The tigers are emaciated and the 180 pelicans packed so tightly they cannot unfurl their wings without hitting a neighbour. Last week, a giraffe died with a beachball-sized wad of plastic food wrappers in its belly.
That death has focused new attention on the scandalous conditions at Indonesia's largest zoo. Set up nearly a century ago in one the most biologically diverse corners of the planet, it once boasted the most impressive collection in Southeast Asia.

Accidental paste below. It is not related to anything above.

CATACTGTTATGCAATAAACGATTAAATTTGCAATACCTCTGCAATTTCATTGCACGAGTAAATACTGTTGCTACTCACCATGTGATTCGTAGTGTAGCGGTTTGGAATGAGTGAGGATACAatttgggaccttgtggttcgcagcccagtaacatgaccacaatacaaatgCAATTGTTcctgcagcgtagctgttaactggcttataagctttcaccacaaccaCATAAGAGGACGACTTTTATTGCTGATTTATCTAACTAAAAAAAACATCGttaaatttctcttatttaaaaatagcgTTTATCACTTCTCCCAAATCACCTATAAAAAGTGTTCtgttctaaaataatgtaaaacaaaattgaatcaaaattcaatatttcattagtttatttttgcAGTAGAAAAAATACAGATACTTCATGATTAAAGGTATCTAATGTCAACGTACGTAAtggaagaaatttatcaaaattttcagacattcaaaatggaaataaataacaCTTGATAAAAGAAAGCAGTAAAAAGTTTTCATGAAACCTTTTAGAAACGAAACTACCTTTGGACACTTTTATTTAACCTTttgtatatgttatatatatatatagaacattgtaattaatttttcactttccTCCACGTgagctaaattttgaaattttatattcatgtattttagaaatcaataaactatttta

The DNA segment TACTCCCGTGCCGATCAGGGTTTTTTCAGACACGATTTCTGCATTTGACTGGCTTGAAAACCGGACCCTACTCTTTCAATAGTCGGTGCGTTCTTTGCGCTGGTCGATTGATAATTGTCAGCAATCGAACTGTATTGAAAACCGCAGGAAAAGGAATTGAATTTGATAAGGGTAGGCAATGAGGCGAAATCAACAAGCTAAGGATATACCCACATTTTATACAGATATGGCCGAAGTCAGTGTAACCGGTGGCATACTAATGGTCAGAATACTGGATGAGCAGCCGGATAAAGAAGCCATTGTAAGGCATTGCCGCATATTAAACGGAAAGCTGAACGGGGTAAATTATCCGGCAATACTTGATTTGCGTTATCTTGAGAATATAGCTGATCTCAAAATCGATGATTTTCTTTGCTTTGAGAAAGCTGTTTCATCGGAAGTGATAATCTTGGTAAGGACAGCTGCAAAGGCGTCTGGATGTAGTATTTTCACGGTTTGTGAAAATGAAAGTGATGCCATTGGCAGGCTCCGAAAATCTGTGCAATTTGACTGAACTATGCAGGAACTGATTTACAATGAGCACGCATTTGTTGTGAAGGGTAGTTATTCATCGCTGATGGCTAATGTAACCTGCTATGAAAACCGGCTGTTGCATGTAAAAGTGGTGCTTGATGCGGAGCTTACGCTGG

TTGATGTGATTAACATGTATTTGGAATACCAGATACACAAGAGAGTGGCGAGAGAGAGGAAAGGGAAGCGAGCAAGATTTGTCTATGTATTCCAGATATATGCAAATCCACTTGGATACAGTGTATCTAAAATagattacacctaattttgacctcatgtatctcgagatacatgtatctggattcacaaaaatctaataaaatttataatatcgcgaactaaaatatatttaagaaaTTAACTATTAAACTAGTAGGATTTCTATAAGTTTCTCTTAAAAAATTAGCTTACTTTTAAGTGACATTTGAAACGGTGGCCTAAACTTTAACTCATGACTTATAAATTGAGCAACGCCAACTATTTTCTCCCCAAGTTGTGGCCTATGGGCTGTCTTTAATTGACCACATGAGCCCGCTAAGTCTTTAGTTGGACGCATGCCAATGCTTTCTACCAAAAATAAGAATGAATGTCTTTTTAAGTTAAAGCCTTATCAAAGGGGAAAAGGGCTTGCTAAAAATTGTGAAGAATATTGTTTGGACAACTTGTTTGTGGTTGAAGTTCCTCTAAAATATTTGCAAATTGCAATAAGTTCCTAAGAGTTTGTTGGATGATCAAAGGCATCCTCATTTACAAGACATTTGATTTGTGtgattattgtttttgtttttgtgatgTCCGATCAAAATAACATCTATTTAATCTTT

But today the Surabaya Zoo is a nightmare, plagued by uncontrolled breeding, a lack of funding for general animal welfare and even persistent suspicions that members of its own staff are involved in illegal wildlife trafficking.
The rarest species, including Komodo dragons and critically endangered orangutans, sit in dank, unsanitary cages, filling up on peanuts tossed over the fence by giggling visitors.
"This is extremely tragic, but of course by no means surprising in Indonesia's zoos, given the appalling way they are managed on the whole," said Ian Singleton, a former zookeeper who now runs an orangutan conservation program on Sumatra island. Read More